Late-breaking data show breadth of Abbott's minimally invasive structural heart technologies

Press releases may be edited for formatting or style | September 19, 2022 Cardiology
ABBOTT PARK, Ill., Sept. 17, 2022 /PRNewswire/ -- Abbott ( NYSE: ABT) today announced data from five late-breaking presentations showing the benefits of its minimally invasive devices in treating people with a range of structural heart diseases. Data include findings that reinforce the value of MitraClip™, the world's first and leading transcatheter edge-to-edge repair (TEER) device, to treat leaky valves in people with mitral regurgitation (MR).

The new data around Abbott's structural heart therapies were presented at the 34th Transcatheter Cardiovascular Therapeutics (TCT) annual scientific symposium of the Cardiovascular Research Foundation in Boston (September 16-19, 2022). Results were also presented on TriClip™, the first therapy designed specifically for tricuspid heart valve repair; the Amplatzer™ Amulet™ Left Atrial Appendage Occluder, a minimally invasive option offering the most complete closure of the left atrial appendage (LAA) to reduce risk of stroke; and Portico™, a self-expanding transcatheter aortic valve implantation (TAVI) system.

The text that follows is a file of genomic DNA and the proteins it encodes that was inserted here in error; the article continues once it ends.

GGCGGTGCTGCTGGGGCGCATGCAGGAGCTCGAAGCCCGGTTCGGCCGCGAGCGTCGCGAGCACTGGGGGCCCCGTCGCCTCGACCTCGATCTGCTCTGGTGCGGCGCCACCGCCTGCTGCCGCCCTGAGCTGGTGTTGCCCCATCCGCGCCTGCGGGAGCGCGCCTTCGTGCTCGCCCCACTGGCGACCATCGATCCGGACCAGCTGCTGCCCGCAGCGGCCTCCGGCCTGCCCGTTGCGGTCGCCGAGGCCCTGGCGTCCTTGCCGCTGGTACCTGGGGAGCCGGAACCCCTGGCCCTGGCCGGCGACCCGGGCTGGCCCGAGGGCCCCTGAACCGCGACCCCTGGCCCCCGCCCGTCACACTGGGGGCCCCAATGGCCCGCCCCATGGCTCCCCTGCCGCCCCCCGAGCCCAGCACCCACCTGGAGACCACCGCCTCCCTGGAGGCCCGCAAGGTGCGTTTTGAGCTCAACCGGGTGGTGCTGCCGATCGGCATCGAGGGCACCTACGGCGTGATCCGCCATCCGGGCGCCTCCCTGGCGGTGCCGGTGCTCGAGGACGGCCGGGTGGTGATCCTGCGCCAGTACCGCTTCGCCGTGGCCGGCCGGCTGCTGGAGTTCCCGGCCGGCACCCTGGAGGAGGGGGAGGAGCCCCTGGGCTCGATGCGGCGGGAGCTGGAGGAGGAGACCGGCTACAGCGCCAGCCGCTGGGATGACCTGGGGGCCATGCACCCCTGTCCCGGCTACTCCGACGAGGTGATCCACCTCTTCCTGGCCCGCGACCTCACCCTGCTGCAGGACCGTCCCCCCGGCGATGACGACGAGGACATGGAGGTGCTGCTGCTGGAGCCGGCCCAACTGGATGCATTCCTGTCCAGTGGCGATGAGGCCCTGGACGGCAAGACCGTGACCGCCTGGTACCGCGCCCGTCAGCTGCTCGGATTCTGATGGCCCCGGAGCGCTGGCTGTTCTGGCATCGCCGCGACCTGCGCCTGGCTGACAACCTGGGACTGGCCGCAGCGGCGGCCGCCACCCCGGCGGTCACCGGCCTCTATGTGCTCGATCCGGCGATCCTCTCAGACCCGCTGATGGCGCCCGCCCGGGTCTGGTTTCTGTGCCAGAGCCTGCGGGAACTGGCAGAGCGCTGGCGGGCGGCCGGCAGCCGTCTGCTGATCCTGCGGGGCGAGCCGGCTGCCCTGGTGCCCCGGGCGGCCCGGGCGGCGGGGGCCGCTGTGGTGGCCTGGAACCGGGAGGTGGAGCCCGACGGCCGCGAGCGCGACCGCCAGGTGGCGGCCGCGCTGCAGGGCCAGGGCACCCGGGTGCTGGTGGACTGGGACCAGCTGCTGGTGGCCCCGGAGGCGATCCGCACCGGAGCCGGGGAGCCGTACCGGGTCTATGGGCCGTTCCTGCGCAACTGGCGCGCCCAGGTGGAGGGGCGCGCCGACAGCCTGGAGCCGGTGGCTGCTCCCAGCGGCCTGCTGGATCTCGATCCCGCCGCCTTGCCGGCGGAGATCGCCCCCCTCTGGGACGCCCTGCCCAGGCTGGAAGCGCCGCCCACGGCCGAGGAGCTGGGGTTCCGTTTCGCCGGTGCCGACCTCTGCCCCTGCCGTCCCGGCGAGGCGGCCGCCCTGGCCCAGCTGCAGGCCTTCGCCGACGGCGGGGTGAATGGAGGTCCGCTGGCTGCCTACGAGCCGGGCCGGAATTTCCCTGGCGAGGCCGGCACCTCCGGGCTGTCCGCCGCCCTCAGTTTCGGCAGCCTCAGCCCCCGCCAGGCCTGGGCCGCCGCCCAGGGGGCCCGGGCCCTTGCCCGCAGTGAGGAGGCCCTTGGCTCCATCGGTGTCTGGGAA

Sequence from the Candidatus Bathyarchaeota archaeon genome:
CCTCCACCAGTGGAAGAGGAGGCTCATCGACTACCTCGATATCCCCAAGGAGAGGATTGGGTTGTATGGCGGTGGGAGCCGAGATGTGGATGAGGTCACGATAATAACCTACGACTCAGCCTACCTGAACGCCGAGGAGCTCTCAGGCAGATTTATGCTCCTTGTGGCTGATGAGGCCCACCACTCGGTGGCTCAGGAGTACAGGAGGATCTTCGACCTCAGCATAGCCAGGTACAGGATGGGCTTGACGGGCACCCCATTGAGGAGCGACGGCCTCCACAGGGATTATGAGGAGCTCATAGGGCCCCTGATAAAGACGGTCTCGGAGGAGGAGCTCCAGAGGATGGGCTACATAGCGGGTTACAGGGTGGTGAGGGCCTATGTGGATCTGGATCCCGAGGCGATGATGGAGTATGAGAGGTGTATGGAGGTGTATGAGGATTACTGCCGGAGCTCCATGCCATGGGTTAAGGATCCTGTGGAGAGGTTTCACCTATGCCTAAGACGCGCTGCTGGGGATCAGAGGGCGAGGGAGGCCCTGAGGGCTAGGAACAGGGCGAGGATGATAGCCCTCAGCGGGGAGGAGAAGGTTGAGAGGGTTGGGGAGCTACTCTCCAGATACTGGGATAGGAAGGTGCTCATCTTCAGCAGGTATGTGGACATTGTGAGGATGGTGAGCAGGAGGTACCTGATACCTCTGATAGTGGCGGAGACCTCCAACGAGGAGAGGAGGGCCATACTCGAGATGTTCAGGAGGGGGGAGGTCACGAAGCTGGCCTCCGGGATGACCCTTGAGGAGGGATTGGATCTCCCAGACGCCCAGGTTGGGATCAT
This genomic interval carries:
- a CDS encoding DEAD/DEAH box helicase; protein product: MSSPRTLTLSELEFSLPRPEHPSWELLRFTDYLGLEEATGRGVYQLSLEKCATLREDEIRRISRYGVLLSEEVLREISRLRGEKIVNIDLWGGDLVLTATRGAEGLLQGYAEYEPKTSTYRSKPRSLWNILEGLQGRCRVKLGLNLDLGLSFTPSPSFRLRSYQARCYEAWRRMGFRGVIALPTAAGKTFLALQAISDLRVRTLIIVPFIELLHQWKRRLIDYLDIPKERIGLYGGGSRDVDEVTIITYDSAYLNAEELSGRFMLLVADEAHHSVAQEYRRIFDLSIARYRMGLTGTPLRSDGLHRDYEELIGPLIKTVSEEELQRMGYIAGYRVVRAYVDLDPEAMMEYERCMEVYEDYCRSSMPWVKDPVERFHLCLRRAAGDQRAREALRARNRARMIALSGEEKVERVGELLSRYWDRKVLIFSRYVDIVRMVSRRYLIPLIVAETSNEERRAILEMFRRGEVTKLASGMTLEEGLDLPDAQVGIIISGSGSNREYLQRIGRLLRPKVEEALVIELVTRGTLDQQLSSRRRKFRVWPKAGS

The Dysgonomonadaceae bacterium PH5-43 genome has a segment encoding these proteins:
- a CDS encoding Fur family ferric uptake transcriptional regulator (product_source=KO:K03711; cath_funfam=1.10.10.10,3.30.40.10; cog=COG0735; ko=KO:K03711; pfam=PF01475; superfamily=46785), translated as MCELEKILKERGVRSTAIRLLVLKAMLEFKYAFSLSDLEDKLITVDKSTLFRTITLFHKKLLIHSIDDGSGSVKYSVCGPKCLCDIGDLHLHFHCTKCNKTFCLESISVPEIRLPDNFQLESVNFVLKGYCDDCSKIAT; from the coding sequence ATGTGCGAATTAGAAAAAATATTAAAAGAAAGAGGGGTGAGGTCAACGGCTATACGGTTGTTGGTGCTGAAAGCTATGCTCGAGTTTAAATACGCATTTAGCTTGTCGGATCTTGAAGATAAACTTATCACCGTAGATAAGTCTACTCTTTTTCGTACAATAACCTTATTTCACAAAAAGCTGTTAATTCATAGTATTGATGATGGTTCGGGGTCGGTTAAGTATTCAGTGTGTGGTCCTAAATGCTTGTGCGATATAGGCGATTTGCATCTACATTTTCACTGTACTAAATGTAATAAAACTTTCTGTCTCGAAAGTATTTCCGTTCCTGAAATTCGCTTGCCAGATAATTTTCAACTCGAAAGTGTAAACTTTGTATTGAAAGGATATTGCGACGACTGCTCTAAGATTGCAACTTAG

Structural heart diseases such as valve disease or openings in the heart that require closure can impair how the heart moves blood through the body. New minimally invasive technology has changed how physicians approach patient care and limits the need for more complex or risky surgery.

MitraClip EXPAND G4 Post-Approval Study
Data presented from the prospective, multi-center, global real-world EXPAND G4 study support the safety and effectiveness of the MitraClip G4 system for treating MR. The study represents the largest report of 30-day core lab-assessed outcomes, which included more than 1,000 patients. The data confirm that MitraClip offers high success rates in terms of MR reduction, improvements in quality of life and low adverse event rates.

Key findings through 30 days include:

Significant MR reduction to mild or less (≤ grade 1+ on a four-point scale) is achieved in 91% of patients, with lowest reported adverse event rates to date (1.3% all-cause mortality at 30 days)
Clinical improvements including 83% of patients achieving New York Heart Association (NYHA) Functional Class I/II (a classification of functional limitations resulting from cardiac disease, with Class I/II meaning slight or no limitation of physical activity), an improvement of 52% from baseline of 31%; and an 18-point improvement in the Kansas City Cardiomyopathy Questionnaire (KCCQ) score (a self-assessment of social abilities, symptoms and quality of life), a 35% improvement from baseline score

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